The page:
Ask Our Broker With Peter G. Miller: Good Offer?
Question: We’re interested in buying a rental property and using it as our prime residence. We don’t know if the tenants want to stay or go. If they want to stay we would likely pass on the property, we don’t want to evict anyone. How can we find out if a purchase offer makes sense?
Answer: Many single-family rental properties are for sale. The owner will market the property as a rental or residence, depending on which option is most likely to produce the better sale price.
In this situation there are tenants on the property. You’re interested but not if they want to stay. There are several issues to consider.
First, get a copy of the lease. Are the tenants renting month-to-month or do they have a longer rental period? You must honor the terms of any lease they hold. They may remain until the end of the lease term. However, the lease could be near its end, and by the time you have settlement it will be over. In that case you can require the owner not to re-let the property as a condition of sale.
Second, is the property in a rent-controlled area? If yes, do tenants have rights? Is notice required to end their occupancy? Are they due a moving allowance? Do they have first-right-refusal to buy the property? Speak with an attorney for details.
Third, will the owner give you written permission to speak with them? If yes, why not meet and find out their preferences? You can’t know what they want until you ask.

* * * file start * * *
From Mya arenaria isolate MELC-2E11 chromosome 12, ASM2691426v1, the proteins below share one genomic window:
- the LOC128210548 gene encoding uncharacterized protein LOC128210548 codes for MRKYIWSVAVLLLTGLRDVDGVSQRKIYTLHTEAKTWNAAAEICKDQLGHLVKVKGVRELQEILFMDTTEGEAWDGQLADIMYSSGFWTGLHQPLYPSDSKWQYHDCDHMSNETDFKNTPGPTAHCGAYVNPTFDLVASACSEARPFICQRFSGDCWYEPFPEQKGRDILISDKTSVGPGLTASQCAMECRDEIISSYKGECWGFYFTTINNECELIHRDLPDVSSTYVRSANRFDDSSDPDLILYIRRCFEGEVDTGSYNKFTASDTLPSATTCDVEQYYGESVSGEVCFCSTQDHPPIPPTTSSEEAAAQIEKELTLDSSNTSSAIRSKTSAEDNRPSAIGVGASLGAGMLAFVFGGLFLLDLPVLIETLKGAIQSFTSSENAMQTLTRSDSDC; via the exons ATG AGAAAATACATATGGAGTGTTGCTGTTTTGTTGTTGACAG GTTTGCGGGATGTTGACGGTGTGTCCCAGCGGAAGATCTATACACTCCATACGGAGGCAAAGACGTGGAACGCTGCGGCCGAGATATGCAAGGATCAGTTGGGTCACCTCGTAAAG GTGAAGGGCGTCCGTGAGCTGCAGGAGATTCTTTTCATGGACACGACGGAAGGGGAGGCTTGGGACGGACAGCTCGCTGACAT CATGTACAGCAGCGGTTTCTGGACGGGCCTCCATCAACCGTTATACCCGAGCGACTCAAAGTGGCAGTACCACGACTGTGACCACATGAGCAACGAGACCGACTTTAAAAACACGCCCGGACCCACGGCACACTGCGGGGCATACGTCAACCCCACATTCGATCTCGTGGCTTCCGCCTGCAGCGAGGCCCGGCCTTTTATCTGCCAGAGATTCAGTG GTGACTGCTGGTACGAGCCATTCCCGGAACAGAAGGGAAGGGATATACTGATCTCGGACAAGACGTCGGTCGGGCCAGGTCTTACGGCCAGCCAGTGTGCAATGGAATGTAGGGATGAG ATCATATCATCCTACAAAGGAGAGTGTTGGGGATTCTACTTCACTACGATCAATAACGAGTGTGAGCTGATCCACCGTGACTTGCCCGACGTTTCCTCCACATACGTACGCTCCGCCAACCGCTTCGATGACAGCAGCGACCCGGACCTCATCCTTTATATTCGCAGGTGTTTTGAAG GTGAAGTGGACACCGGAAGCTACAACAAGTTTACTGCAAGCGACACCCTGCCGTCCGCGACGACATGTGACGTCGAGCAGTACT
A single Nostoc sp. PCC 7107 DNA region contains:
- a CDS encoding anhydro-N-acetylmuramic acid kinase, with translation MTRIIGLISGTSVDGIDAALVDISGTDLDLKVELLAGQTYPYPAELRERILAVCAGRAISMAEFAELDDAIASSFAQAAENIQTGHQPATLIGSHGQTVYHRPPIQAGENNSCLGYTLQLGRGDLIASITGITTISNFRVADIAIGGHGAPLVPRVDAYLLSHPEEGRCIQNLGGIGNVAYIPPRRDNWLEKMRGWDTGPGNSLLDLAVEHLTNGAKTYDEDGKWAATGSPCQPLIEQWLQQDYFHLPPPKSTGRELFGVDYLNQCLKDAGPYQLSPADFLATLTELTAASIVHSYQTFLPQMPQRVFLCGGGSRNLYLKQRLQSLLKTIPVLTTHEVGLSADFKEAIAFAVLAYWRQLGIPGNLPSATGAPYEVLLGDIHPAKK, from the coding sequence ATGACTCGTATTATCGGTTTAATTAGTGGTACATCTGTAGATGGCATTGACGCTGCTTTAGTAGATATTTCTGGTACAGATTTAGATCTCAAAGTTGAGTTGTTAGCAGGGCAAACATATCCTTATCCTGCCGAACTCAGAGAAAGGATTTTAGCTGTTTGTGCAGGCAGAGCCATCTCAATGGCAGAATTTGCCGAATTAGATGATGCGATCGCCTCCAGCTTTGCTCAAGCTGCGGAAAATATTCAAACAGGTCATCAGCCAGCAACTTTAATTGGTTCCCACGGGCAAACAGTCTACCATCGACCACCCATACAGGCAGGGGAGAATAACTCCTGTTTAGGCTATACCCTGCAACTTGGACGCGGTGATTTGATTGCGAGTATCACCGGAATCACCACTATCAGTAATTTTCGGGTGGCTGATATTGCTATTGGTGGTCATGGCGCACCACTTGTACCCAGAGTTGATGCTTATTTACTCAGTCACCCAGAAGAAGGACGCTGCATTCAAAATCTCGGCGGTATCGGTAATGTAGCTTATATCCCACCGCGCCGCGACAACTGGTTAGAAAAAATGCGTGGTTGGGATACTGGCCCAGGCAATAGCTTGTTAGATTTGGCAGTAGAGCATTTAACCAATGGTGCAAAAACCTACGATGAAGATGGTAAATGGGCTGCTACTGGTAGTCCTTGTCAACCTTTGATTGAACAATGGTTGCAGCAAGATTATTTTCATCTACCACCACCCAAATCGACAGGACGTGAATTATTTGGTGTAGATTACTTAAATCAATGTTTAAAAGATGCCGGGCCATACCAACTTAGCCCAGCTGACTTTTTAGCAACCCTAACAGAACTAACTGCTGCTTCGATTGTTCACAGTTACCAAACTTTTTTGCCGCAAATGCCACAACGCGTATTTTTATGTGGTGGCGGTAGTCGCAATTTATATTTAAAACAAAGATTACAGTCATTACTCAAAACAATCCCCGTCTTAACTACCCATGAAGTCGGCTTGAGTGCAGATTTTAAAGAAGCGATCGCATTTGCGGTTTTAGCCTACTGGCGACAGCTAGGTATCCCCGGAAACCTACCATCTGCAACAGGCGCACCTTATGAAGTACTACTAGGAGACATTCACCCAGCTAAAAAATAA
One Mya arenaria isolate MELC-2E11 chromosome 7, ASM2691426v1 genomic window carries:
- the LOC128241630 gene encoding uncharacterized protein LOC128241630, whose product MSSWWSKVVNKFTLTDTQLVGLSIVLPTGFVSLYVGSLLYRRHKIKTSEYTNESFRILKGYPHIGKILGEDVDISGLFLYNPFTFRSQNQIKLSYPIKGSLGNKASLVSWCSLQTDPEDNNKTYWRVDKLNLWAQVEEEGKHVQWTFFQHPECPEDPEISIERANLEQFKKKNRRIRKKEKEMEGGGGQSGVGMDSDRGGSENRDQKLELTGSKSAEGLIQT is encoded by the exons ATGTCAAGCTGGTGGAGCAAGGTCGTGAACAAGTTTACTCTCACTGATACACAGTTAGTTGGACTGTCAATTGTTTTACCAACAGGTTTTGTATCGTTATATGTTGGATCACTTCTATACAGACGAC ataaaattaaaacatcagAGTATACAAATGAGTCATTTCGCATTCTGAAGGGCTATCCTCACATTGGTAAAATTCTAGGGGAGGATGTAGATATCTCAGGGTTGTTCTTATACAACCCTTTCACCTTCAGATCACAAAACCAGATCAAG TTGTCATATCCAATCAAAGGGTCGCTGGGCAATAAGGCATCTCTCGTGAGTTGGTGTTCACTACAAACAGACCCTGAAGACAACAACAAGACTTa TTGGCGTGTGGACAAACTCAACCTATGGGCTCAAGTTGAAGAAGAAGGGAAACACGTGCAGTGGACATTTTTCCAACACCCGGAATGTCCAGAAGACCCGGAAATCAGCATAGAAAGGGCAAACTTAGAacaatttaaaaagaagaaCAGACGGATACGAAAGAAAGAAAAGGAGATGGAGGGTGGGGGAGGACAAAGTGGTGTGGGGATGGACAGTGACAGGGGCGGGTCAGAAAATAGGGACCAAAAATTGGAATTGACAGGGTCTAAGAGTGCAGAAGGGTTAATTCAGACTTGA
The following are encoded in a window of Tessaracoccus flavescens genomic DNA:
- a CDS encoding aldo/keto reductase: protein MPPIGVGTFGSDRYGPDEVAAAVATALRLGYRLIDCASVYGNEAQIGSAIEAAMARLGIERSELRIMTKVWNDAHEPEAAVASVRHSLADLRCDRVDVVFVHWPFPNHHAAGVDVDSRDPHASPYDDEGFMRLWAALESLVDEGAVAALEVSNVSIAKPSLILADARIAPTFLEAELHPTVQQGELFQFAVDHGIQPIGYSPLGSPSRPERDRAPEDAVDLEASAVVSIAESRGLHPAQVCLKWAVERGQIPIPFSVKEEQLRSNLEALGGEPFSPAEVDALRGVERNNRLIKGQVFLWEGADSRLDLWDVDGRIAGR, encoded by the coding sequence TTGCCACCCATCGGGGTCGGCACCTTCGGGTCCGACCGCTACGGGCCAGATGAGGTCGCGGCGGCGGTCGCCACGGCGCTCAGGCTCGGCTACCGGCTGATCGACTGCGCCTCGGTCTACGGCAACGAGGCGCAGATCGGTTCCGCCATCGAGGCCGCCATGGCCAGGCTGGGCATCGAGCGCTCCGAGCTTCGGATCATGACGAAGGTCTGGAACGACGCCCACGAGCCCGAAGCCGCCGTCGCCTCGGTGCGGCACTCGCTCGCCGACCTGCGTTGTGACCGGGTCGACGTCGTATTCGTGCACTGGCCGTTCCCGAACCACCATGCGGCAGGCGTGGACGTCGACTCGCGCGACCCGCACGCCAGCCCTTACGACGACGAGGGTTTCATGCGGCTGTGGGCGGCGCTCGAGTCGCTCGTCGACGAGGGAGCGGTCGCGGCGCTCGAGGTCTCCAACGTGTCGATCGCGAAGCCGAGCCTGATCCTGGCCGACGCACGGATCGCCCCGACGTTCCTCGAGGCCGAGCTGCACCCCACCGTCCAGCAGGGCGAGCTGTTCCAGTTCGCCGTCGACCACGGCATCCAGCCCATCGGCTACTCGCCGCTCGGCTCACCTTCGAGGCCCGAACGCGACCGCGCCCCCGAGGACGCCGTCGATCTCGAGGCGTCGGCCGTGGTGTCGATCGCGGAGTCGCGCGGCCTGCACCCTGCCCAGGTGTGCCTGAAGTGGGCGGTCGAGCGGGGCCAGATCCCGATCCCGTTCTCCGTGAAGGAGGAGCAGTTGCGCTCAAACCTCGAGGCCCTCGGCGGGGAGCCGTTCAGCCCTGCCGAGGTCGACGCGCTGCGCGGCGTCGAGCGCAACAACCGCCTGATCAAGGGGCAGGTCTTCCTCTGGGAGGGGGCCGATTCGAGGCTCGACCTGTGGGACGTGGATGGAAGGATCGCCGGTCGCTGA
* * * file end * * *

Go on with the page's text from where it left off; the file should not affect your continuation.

Long ago I bought a rental property. The idea was to refurbish it and rent it again at a better rate. That meant the tenants would have to leave. Would this be a problem?
I met with them, explained what I wanted to do and asked what their needs were. It turned out they wanted to buy a home in a rural area to fix up. Since I was planning to replace the appliances in the property, I asked if they wanted them for their fixer-upper. We struck a deal. They received the kitchen appliances plus washer and dryer while I got an empty house. The property was immaculate when they left. Repairs were easy. Everyone was happy.
Alternatively, you could buy the property under the condition of vacancy 24 hours before closing. The pre-settlement walk-through allows you to see it’s vacant and check for any damages since signing the sale agreement.
Peter G. Miller is author of "The Common-Sense Mortgage," (Kindle 2016). Have a question? Please write to firstname.lastname@example.org.
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